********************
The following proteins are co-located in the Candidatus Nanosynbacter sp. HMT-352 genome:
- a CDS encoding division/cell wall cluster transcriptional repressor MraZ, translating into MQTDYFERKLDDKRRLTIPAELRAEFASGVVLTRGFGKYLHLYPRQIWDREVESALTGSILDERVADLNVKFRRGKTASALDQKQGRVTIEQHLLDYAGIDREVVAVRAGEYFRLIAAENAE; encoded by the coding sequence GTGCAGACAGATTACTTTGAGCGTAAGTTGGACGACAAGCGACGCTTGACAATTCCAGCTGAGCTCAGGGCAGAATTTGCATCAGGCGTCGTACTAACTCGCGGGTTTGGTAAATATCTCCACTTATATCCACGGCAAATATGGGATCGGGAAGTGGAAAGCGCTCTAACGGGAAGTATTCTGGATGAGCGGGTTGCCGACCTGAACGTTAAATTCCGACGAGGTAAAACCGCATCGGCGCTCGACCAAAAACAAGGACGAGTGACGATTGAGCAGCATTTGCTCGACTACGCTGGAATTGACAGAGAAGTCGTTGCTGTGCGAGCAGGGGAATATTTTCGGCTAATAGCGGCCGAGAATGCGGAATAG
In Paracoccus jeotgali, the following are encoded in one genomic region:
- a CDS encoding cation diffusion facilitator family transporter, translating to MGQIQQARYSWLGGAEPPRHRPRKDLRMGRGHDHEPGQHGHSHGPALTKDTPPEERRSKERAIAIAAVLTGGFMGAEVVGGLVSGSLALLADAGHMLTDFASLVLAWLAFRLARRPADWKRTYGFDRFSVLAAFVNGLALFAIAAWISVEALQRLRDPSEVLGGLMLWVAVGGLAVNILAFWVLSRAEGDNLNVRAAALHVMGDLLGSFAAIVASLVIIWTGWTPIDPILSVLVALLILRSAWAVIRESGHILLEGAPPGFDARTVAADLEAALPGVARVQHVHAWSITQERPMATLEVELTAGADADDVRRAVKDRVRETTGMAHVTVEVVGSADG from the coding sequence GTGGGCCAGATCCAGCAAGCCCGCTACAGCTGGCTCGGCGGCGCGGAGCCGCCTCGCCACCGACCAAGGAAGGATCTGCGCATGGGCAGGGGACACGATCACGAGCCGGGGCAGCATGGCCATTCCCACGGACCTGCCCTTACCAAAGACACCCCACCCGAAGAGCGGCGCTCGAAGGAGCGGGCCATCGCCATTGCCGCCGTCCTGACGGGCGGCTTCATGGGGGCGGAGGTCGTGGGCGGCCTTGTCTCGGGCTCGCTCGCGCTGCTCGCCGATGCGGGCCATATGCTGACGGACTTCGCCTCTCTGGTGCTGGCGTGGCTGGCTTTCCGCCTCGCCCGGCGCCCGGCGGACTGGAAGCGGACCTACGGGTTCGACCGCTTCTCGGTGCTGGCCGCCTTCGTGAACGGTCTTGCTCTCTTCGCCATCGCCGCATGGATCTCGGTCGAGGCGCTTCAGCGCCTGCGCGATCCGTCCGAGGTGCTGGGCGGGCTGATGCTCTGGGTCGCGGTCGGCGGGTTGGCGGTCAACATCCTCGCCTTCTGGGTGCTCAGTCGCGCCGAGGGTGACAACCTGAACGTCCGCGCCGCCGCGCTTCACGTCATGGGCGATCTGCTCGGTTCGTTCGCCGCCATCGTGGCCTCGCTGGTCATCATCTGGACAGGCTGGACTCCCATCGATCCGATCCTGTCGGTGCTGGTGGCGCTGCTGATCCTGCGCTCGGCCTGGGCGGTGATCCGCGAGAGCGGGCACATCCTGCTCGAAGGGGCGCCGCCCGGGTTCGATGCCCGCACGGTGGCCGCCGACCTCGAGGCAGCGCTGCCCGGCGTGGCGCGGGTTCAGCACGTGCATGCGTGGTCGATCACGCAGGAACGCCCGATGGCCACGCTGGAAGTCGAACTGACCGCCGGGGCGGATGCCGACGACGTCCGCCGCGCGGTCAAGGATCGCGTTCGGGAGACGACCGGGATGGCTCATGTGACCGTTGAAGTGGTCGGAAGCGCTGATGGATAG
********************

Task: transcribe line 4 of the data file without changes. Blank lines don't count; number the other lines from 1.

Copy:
- a CDS encoding cation diffusion facilitator family transporter, translating to MGQIQQARYSWLGGAEPPRHRPRKDLRMGRGHDHEPGQHGHSHGPALTKDTPPEERRSKERAIAIAAVLTGGFMGAEVVGGLVSGSLALLADAGHMLTDFASLVLAWLAFRLARRPADWKRTYGFDRFSVLAAFVNGLALFAIAAWISVEALQRLRDPSEVLGGLMLWVAVGGLAVNILAFWVLSRAEGDNLNVRAAALHVMGDLLGSFAAIVASLVIIWTGWTPIDPILSVLVALLILRSAWAVIRESGHILLEGAPPGFDARTVAADLEAALPGVARVQHVHAWSITQERPMATLEVELTAGADADDVRRAVKDRVRETTGMAHVTVEVVGSADG from the coding sequence GTGGGCCAGATCCAGCAAGCCCGCTACAGCTGGCTCGGCGGCGCGGAGCCGCCTCGCCACCGACCAAGGAAGGATCTGCGCATGGGCAGGGGACACGATCACGAGCCGGGGCAGCATGGCCATTCCCACGGACCTGCCCTTACCAAAGACACCCCACCCGAAGAGCGGCGCTCGAAGGAGCGGGCCATCGCCATTGCCGCCGTCCTGACGGGCGGCTTCATGGGGGCGGAGGTCGTGGGCGGCCTTGTCTCGGGCTCGCTCGCGCTGCTCGCCGATGCGGGCCATATGCTGACGGACTTCGCCTCTCTGGTGCTGGCGTGGCTGGCTTTCCGCCTCGCCCGGCGCCCGGCGGACTGGAAGCGGACCTACGGGTTCGACCGCTTCTCGGTGCTGGCCGCCTTCGTGAACGGTCTTGCTCTCTTCGCCATCGCCGCATGGATCTCGGTCGAGGCGCTTCAGCGCCTGCGCGATCCGTCCGAGGTGCTGGGCGGGCTGATGCTCTGGGTCGCGGTCGGCGGGTTGGCGGTCAACATCCTCGCCTTCTGGGTGCTCAGTCGCGCCGAGGGTGACAACCTGAACGTCCGCGCCGCCGCGCTTCACGTCATGGGCGATCTGCTCGGTTCGTTCGCCGCCATCGTGGCCTCGCTGGTCATCATCTGGACAGGCTGGACTCCCATCGATCCGATCCTGTCGGTGCTGGTGGCGCTGCTGATCCTGCGCTCGGCCTGGGCGGTGATCCGCGAGAGCGGGCACATCCTGCTCGAAGGGGCGCCGCCCGGGTTCGATGCCCGCACGGTGGCCGCCGACCTCGAGGCAGCGCTGCCCGGCGTGGCGCGGGTTCAGCACGTGCATGCGTGGTCGATCACGCAGGAACGCCCGATGGCCACGCTGGAAGTCGAACTGACCGCCGGGGCGGATGCCGACGACGTCCGCCGCGCGGTCAAGGATCGCGTTCGGGAGACGACCGGGATGGCTCATGTGACCGTTGAAGTGGTCGGAAGCGCTGATGGATAG